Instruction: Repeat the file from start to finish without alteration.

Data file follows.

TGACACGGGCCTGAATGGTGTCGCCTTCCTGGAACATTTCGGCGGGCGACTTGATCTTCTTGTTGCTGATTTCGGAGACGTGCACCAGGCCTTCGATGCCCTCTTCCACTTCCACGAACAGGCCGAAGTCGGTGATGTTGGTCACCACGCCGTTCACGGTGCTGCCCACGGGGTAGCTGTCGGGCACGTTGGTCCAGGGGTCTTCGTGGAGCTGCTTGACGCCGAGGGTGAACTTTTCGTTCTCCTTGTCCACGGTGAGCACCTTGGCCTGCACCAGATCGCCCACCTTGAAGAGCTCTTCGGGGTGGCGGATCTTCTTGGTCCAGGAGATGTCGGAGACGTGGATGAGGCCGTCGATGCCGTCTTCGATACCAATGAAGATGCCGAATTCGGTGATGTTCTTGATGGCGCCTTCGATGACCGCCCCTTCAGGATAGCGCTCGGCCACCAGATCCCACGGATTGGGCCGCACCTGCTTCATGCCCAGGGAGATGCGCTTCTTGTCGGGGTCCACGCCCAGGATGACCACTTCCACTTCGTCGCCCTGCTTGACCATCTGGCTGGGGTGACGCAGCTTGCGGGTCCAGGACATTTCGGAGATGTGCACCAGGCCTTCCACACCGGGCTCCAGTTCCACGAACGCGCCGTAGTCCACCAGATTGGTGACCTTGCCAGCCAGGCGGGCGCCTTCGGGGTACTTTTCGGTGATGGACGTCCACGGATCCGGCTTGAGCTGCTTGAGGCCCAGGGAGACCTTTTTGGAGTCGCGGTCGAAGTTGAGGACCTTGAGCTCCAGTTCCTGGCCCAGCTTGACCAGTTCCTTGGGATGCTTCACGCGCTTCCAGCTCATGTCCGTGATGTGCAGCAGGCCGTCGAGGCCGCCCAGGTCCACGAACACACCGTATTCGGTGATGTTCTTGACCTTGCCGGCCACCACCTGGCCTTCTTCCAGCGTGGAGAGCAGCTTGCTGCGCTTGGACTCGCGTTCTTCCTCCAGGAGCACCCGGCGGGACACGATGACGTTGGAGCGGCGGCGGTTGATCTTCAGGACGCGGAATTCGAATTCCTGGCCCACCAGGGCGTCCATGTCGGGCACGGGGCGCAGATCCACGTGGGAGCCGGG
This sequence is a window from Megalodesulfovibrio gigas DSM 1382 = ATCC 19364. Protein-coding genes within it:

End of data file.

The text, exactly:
TGACACGGGCCTGAATGGTGTCGCCTTCCTGGAACATTTCGGCGGGCGACTTGATCTTCTTGTTGCTGATTTCGGAGACGTGCACCAGGCCTTCGATGCCCTCTTCCACTTCCACGAACAGGCCGAAGTCGGTGATGTTGGTCACCACGCCGTTCACGGTGCTGCCCACGGGGTAGCTGTCGGGCACGTTGGTCCAGGGGTCTTCGTGGAGCTGCTTGACGCCGAGGGTGAACTTTTCGTTCTCCTTGTCCACGGTGAGCACCTTGGCCTGCACCAGATCGCCCACCTTGAAGAGCTCTTCGGGGTGGCGGATCTTCTTGGTCCAGGAGATGTCGGAGACGTGGATGAGGCCGTCGATGCCGTCTTCGATACCAATGAAGATGCCGAATTCGGTGATGTTCTTGATGGCGCCTTCGATGACCGCCCCTTCAGGATAGCGCTCGGCCACCAGATCCCACGGATTGGGCCGCACCTGCTTCATGCCCAGGGAGATGCGCTTCTTGTCGGGGTCCACGCCCAGGATGACCACTTCCACTTCGTCGCCCTGCTTGACCATCTGGCTGGGGTGACGCAGCTTGCGGGTCCAGGACATTTCGGAGATGTGCACCAGGCCTTCCACACCGGGCTCCAGTTCCACGAACGCGCCGTAGTCCACCAGATTGGTGACCTTGCCAGCCAGGCGGGCGCCTTCGGGGTACTTTTCGGTGATGGACGTCCACGGATCCGGCTTGAGCTGCTTGAGGCCCAGGGAGACCTTTTTGGAGTCGCGGTCGAAGTTGAGGACCTTGAGCTCCAGTTCCTGGCCCAGCTTGACCAGTTCCTTGGGATGCTTCACGCGCTTCCAGCTCATGTCCGTGATGTGCAGCAGGCCGTCGAGGCCGCCCAGGTCCACGAACACACCGTATTCGGTGATGTTCTTGACCTTGCCGGCCACCACCTGGCCTTCTTCCAGCGTGGAGAGCAGCTTGCTGCGCTTGGACTCGCGTTCTTCCTCCAGGAGCACCCGGCGGGACACGATGACGTTGGAGCGGCGGCGGTTGATCTTCAGGACGCGGAATTCGAATTCCTGGCCCACCAGGGCGTCCATGTCGGGCACGGGGCGCAGATCCACGTGGGAGCCGGG
This sequence is a window from Megalodesulfovibrio gigas DSM 1382 = ATCC 19364. Protein-coding genes within it: